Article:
A multi-disciplinary journey in music, sound, and field recording.

The Paymaster Ribbon Writer

Posted: June 9th, 2011 | Author: | Filed under: found sound objects, sound design

The bottom reads, "WARNING: Beware Unauthorized Personnel." How true.

My downstair work neighbors are an art collective, and all sorts of weird things show up in our lobby from time to time. One that caught my eye was a vintage adding machine. It sat in our lobby for weeks, unclaimed and unmoved (the thing is about 20lbs, despite being the size of a lunchbox), so I decided to borrow it and see what sounds I could get out of it.

It’s in amazing shape for its age. There is a panel that is removable, ostensibly for where paper tape or imprinted ribbon would come out; removing this panel let the inner mechanisms be heard more clearly.

Having close-miked small objects many times before, I guessed that this wasn’t a job for my usual small-condenser hypercardioid mics. The result would be too bass-heavy, sounding “out of scale.” If the sounds were going to be repurposed for, say, the mechanisms of a heavy doorway or industrial machine, the low frequencies would be deepened with downward pitch-shifting anyway. I wound up using a large condenser mic, since I was going for brightness, detail, and clarity.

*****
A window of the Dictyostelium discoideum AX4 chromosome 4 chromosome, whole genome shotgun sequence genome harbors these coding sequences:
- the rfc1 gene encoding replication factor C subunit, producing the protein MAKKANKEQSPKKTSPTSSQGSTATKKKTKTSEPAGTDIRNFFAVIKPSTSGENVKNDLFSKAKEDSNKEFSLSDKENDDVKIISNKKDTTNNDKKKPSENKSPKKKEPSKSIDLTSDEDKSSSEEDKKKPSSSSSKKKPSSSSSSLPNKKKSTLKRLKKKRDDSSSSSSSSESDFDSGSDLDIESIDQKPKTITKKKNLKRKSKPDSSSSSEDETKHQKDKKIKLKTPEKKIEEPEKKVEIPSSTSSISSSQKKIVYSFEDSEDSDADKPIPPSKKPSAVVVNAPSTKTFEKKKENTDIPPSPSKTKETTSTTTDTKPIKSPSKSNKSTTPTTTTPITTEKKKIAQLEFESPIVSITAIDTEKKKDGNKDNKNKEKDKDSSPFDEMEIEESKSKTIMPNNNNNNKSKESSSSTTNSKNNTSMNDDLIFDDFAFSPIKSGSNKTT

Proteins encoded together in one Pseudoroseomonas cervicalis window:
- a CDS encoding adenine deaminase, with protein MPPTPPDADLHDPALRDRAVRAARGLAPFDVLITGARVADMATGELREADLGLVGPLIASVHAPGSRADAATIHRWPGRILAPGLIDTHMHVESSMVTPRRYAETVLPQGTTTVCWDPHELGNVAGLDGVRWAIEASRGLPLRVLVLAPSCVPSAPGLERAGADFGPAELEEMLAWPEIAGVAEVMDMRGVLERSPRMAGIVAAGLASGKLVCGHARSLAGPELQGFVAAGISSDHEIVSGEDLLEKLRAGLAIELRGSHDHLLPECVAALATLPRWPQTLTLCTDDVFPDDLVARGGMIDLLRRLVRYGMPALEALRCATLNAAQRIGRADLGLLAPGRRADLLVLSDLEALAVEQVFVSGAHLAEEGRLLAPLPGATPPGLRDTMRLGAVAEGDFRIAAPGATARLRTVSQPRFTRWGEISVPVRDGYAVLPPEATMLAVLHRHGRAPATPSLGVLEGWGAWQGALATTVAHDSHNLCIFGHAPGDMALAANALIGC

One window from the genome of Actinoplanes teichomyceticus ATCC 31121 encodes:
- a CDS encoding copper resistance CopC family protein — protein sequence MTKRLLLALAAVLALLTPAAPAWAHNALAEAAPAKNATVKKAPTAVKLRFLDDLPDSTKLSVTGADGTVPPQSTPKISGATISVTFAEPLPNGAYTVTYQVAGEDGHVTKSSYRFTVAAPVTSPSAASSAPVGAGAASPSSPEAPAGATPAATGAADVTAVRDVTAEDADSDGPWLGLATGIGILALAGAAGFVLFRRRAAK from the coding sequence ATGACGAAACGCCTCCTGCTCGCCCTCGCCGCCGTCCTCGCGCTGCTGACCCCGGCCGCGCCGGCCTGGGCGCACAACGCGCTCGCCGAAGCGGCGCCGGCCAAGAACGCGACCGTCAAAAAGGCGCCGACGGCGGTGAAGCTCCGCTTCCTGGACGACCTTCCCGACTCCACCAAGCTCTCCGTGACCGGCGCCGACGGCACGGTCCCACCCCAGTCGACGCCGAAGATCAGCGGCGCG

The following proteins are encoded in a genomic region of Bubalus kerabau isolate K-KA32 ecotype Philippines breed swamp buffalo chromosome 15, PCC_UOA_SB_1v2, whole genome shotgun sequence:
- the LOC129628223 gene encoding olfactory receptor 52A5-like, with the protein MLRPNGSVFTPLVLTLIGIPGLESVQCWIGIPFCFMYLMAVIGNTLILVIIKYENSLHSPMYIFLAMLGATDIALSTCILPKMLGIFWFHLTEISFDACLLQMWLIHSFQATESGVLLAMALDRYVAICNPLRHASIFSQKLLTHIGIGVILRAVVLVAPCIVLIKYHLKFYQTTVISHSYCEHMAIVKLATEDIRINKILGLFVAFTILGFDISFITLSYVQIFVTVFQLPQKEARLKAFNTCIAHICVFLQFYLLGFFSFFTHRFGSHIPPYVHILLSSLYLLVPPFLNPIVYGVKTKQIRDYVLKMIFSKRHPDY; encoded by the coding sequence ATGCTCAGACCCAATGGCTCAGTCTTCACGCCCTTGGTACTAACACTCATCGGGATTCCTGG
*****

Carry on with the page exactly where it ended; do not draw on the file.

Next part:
Here’s a compilation of some of the sounds it generated, stitched together from the two or three dozen discrete sounds I culled from it.

[Røde NT1A microphone into Sound Devices 702 recorder]


2 Comments on “The Paymaster Ribbon Writer”

  1. 1 Rob said at 8:07 am on June 13th, 2011:

    That’s really awesome. Clear, punchy and detailed.

  2. 2 soundslikenoise said at 11:54 pm on June 26th, 2011:

    Very clean/crisp recording. With electronic checkouts being the norm everywhere these days the recording of this clip could be filed away under “endangered sounds:.

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